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December 25, 2020

Finance ministry report: Economy recovering from macroeconomic instability, Covid-19

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December 25, 2020

ISLAMABAD: Pakistan’s economy has been recovering from two consecutive crises first in the shape of macroeconomic instability to correct the accumulation of unsustainable Balance of Payment (BoP) deficit and second from COVID-19 pandemic, finance ministry’s report said Thursday.

In its monthly economic outlook report released by the finance ministry, the country’s economy is currently recovering from two consecutive crises. The first one that continued in most of 2018 and 2019, which compelled necessary macroeconomic adjustments needed to correct the accumulation of unsustainable external BoP deficits. The second one is associated with worldwide lockdowns including Pakistan during February – August 2020 due to COVID-19 pandemic.

The recovery from both of these shocks is under way and promises strong growth in the current fiscal year. The main risk factor to this scenario is the recently observed resurgence of new waves of infections worldwide and also in Pakistan, necessitating imposition of new restrictions on social contact that may impact the economic expansion. The effects on the economic outlook will depend on the intensity of pandemic and duration of restrictions.

“But specific well-designed government policies both domestically as well as in Pakistan’s trading partners may soften the economic burden of these necessary restrictions,” the report further said.

In the medium to long-term, inflation is driven by monetary and fiscal developments, international commodity prices, especially for food and oil products, the exchange rate and inflation expectations. In the short run, seasonal factors, supply disruptions and distortions in domestic food markets may play a role. Recent trends in inflation are shown in MoM inflation was low and on average negative during the period February-May 2020.

During January – April 2020, MoM growth of international oil and food prices were negative on average, while the dollar exchange rate did not play any major role. These developments were reversed from May 2020 onwards. Oil prices have increased from May to August, but have stabilised since then. On the contrary, international food prices continued to rise. Government policies were put in place to mitigate the effects of international food prices on domestic prices and to monitor and improve the functioning of the domestic markets. In November, MoM inflation came down to 0.8 percent from 1.7 in October which is expected to reduce further in December. Thus, for YoY in December, inflation is expected to fall within a range of 7.8 and 8.3 percent.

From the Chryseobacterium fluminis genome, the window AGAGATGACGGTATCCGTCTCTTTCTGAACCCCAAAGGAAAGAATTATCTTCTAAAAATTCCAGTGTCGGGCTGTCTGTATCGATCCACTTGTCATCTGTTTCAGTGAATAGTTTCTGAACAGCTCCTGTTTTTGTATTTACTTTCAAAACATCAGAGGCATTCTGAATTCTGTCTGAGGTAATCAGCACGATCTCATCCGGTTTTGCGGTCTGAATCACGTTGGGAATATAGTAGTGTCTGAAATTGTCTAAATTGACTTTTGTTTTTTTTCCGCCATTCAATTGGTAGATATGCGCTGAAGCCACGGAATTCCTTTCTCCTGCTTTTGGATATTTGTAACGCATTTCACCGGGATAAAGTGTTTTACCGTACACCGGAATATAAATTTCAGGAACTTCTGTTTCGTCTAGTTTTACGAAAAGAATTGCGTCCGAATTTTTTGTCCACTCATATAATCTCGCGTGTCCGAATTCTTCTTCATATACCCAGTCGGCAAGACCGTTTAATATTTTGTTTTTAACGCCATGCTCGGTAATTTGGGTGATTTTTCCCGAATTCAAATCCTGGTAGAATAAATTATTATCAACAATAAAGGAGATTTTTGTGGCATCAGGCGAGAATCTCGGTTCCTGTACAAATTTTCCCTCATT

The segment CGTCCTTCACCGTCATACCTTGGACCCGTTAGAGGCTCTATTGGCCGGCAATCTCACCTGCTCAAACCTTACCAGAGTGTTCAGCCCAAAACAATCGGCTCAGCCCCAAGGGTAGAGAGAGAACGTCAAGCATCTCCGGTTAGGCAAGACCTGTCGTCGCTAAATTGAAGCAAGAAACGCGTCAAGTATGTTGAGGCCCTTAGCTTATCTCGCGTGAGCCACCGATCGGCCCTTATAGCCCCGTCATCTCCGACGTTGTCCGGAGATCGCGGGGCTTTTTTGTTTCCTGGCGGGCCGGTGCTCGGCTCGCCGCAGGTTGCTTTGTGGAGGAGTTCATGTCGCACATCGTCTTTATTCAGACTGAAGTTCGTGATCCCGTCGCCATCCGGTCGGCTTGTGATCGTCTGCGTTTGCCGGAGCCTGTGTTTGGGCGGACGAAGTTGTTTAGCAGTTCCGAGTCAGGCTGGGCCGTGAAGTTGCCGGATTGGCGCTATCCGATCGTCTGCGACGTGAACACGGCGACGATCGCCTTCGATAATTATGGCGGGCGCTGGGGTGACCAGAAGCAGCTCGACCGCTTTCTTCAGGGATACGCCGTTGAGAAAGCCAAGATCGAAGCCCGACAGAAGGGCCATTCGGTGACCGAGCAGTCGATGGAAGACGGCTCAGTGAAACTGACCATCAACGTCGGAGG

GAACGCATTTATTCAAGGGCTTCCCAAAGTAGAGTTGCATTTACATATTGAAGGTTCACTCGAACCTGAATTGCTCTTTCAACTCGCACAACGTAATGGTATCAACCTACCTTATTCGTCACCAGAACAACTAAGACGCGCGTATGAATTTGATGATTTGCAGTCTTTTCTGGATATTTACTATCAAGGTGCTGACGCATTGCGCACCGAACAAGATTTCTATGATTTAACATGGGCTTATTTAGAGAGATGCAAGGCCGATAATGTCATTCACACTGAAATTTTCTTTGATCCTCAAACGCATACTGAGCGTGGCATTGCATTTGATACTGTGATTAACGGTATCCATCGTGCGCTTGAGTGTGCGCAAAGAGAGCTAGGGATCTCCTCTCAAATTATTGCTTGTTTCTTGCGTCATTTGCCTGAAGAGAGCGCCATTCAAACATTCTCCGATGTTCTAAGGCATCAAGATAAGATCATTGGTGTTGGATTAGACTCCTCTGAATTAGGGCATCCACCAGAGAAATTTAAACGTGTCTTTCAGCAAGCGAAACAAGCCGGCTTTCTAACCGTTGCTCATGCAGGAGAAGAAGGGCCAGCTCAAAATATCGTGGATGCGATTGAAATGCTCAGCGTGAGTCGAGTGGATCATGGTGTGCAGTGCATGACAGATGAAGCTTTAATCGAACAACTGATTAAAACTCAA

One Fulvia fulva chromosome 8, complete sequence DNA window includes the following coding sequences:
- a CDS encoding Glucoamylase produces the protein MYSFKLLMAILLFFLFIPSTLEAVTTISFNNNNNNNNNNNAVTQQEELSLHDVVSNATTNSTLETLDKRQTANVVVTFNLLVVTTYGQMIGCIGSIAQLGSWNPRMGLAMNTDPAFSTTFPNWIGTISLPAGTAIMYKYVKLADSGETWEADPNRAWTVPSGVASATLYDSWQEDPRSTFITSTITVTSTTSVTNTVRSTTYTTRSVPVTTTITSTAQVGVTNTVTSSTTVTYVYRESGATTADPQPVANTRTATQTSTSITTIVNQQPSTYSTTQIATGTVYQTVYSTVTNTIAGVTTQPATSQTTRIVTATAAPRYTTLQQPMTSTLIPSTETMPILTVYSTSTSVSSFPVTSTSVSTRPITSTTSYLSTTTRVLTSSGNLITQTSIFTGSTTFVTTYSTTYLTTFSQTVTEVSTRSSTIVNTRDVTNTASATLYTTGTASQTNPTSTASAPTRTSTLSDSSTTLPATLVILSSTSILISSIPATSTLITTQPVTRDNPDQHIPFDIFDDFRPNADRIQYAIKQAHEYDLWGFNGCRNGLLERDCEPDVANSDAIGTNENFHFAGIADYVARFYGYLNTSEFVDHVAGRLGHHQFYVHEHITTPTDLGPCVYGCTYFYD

Agriculture: On the basis of input availability and better weather forecast, the prospects for growth in agriculture are bright with the YoY growth rate of LSM. In every month since July 2020, the YoY growth rate of LSM was positive. Industrial activity has now again fully recovered from the downfall following the preceding BoP crisis. The necessary adjustments to curb unsustainable external deficits had depressed LSM in 2019. In recent months, LSM is now also on its way to recover from the COVID-19 crisis that caused industrial output to fall significantly in March and April this year.

The Monthly Economic Indicator (MEI) is based on combining monthly data of indicators that are proven to be correlated with GDP at constant prices. The MEI is scaled to align with annual GDP growth. Fig-13 presents the MEI on monthly basis since January 2019. Based on available data, the MEI shows continued better growth in November, in continuation with the trend observed in the previous four months. It follows that after a strong first quarter, economic growth remains persistent also in the first two months of the second quarter.

During July – November exports of goods and services, as compiled in the Balance of Payments reached $12 billion as compared to $13 billion in the same period of last year. Likewise, imports of goods and services reached $21 billion this year against $22 billion last year. The trade balance thus remained at the level seen in July-November FY 2020. Based on current information, it is expected that the same trend will hold in December as well. For the first two quarters of the current FY, it is expected that exports will remain around levels observed in the corresponding period of previous FY while imports will remain slightly lower. This indicates that the ongoing economic recovery mainly represents increased domestic production for use in domestic markets.

Remittance inflows keeping its trend seen in previous months will remain at a high level and are expected to compensate for the trade balance deficit in the first half of the current FY.

Fiscal: Despite the challenges, fiscal performance is encouraging, especially on revenue side. Despite a fast-tracking of refunds, FBR tax collection has increased. It is expected that FBR’s concerted efforts to improve the tax collection through various policy and administrative measures will give further rise to tax collection in the coming months. Moreover, with the current pace of tax collection, FBR is likely to achieve its tax collection target for the first half of current fiscal year.